The Chair (Mr. Greg Sorbara): A final comment on this, and then I'm going to suggest that we defer it until we see if we can hear from MPAC more directly and answer all these fascinating questions. Mr. Kormos.

Mr. Peter Kormos: I'm looking at Mr. Essensa's recommendations, page 19, and he talks about an address authority; he doesn't mention MPAC.

The Chair (Mr. Greg Sorbara): Right.

Mr. Peter Kormos: I recall—and correct me, help me—when Hollins was here, he spoke of the same thing, if I recall correctly, and he never mentioned MPAC. Maybe we should specifically ask Mr. Essensa for some elaboration.

The Chair (Mr. Greg Sorbara): I think that's fine. However, in my discussions with Mr. Essensa, it was clearly his view that this is something that MPAC would have to do, unless you re-created MPAC and somebody else also had a comprehensive list of all properties in the province. Okay?

Mr. Norman W. Sterling: I need clarity on who's going to have access to the health information.

The Chair (Mr. Greg Sorbara): Who's going to have access to what?

Mr. Norman W. Sterling: The health information, the revenue information, that kind of thing. Is it the chief election officer or is it MPAC?

The Chair (Mr. Greg Sorbara): The information derived from the Ministry of Health, from health cards, would be for the chief election officer only, not for MPAC. It may be that MPAC, if it creates an address authority, would notify Mr. and Mrs. Smith, whose address on their health card or in the health card information is RR4, Thornbury, that henceforth on their health card their address is going to be 2515 County Road 12, Thornbury. That's what MPAC would do to standardize the address for that property for all government purposes. Okay?

Let's go on to number 2—equally controversial, I think, for my friend Mr. Sterling: "Ensuring consistency of language by removing references to enumeration and replacing with targeted revision."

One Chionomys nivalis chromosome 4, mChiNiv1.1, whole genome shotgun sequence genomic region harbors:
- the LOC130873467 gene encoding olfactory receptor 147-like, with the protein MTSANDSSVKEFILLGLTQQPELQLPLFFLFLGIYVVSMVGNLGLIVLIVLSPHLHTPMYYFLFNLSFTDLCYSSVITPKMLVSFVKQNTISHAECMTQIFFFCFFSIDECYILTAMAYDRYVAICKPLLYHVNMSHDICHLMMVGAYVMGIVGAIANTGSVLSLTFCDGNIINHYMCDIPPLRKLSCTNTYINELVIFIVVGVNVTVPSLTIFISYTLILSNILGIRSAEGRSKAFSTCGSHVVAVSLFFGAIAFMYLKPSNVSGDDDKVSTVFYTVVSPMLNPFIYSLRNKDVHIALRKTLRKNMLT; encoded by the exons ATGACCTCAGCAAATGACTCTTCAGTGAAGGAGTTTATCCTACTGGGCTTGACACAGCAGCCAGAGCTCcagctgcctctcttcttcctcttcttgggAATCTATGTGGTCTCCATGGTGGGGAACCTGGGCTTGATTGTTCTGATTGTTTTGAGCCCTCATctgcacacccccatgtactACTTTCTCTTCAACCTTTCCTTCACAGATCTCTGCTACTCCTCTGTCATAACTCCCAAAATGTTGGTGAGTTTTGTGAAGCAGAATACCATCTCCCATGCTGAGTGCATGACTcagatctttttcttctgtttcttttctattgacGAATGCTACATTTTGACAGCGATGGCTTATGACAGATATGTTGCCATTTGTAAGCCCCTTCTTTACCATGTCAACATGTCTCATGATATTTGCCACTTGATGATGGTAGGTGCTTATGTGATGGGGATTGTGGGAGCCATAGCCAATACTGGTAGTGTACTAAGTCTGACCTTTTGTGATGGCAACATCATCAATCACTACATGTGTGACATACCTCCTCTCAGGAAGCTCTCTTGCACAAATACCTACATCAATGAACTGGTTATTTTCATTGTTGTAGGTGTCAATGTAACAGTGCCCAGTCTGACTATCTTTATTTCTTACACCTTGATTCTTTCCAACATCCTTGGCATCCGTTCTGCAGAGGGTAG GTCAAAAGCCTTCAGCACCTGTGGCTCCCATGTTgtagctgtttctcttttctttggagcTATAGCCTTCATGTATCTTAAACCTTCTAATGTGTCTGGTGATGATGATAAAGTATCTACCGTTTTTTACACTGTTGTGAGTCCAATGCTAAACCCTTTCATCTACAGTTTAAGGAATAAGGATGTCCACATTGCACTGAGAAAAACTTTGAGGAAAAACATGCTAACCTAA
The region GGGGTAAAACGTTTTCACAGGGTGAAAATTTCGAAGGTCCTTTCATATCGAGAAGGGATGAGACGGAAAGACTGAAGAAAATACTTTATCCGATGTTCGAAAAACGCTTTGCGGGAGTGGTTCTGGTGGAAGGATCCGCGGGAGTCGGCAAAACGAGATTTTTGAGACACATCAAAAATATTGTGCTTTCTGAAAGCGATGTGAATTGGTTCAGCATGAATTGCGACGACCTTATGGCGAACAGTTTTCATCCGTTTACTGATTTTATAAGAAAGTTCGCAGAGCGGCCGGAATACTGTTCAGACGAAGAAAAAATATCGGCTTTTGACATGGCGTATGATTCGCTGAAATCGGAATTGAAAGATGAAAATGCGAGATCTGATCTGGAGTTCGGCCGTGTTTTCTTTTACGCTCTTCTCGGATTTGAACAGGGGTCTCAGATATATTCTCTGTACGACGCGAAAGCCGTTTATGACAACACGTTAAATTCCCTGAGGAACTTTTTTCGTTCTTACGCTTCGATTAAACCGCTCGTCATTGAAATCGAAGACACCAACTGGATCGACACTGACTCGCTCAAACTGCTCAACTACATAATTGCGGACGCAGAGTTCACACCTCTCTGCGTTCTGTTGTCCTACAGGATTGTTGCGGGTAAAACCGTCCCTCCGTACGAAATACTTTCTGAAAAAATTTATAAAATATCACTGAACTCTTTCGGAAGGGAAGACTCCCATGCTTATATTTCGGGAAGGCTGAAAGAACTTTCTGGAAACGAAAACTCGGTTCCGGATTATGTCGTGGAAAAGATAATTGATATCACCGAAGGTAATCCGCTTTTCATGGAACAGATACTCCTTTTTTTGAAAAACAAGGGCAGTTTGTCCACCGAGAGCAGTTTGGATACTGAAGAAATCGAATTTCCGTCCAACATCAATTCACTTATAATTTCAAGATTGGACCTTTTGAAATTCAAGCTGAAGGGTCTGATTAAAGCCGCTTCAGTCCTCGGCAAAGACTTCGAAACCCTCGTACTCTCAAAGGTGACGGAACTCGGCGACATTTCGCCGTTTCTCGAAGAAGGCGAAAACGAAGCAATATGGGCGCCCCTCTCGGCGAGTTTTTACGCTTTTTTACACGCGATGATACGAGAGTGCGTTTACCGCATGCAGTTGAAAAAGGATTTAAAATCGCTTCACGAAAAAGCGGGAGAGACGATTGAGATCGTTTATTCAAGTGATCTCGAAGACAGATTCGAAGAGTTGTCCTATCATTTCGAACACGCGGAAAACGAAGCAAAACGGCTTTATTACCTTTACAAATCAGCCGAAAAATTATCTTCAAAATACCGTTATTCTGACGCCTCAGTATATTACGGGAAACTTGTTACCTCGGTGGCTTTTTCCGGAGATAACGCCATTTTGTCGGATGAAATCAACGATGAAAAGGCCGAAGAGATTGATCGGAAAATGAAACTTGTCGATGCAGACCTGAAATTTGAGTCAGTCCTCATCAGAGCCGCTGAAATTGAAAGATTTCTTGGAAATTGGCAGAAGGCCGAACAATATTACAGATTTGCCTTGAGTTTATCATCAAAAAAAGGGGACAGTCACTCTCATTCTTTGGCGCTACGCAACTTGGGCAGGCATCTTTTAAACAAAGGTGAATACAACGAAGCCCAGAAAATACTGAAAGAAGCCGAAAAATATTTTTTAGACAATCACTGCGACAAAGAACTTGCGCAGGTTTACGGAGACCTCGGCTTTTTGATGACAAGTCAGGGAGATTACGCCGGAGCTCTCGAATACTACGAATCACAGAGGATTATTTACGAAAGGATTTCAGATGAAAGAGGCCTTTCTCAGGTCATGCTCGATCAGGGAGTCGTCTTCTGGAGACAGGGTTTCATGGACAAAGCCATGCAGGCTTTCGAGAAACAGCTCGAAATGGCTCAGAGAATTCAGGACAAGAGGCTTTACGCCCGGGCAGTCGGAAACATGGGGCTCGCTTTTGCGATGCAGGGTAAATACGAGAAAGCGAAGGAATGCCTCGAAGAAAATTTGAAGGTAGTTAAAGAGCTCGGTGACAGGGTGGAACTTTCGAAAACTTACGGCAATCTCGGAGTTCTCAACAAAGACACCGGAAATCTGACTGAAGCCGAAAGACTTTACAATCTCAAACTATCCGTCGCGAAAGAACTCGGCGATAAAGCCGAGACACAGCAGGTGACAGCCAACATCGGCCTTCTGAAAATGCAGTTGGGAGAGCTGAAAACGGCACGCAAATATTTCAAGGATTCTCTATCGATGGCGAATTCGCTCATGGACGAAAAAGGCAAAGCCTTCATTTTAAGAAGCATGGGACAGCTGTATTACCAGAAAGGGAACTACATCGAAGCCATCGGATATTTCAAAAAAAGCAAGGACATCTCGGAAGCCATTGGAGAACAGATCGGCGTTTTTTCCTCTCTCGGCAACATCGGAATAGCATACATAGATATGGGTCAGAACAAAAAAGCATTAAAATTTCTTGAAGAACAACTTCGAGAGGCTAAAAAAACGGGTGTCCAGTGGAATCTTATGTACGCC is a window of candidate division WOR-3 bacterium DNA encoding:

Mr. Peter Kormos: This was strongly resisted by the NDP. I explained to them, and they understand from their own experience of, let's say, working in elections, about the diminishing returns, as the years go by, of door-to-door enumeration/canvassing. But the elimination of enumeration was highly, highly offensive to them.

The Chair (Mr. Greg Sorbara): Do they know that we haven't done enumerations in Ontario for quite some time?

Mr. Peter Kormos: We're well aware of it. When we see the voters' lists that show up in consecutive elections, the failure to enumerate is apparent.

The Chair (Mr. Greg Sorbara): I know that, notwithstanding their views, you will be supporting this provision.

Mr. Peter Kormos: You know that, do you?

The Chair (Mr. Greg Sorbara): Yeah, because you are a man of wisdom and you understand that we're just clearing up language here.

Mr. Peter Kormos: Yeah, well, I also know bullshit when I hear it.

Mr. Norman W. Sterling: Tell me what the difference is. What are targeted revisions?

The Chair (Mr. Greg Sorbara): Targeted revision is simply this: In the riding of Vaughan, since the last election, there have been four new subdivisions built, totalling 3,000 households, and the only effective way of getting information is to target that area and go in and do classic enumerations, to ensure that the voters' list is as accurate as possible.

Mr. Norman W. Sterling: We have some resistance to it, but I don't know—you can't enumerate many—

The Chair (Mr. Greg Sorbara): Exactly.

Mr. Norman W. Sterling: You could do it in some ridings, but you can't do it in others. That's the problem. It's just an impossible task.

The Chair (Mr. Greg Sorbara): Okay. I'm now going to—

Mr. Peter Kormos: In that regard, then, are there people who have considered—you say you want to enumerate a new subdivision, but in theory, the same methods of capturing those voters that apply to an old part of town should apply to a new part of town, right?

The Chair (Mr. Greg Sorbara): Yes, that's exactly right.

Mr. Peter Kormos: But yet you say you have to enumerate the new subdivision to get accurate voters' lists.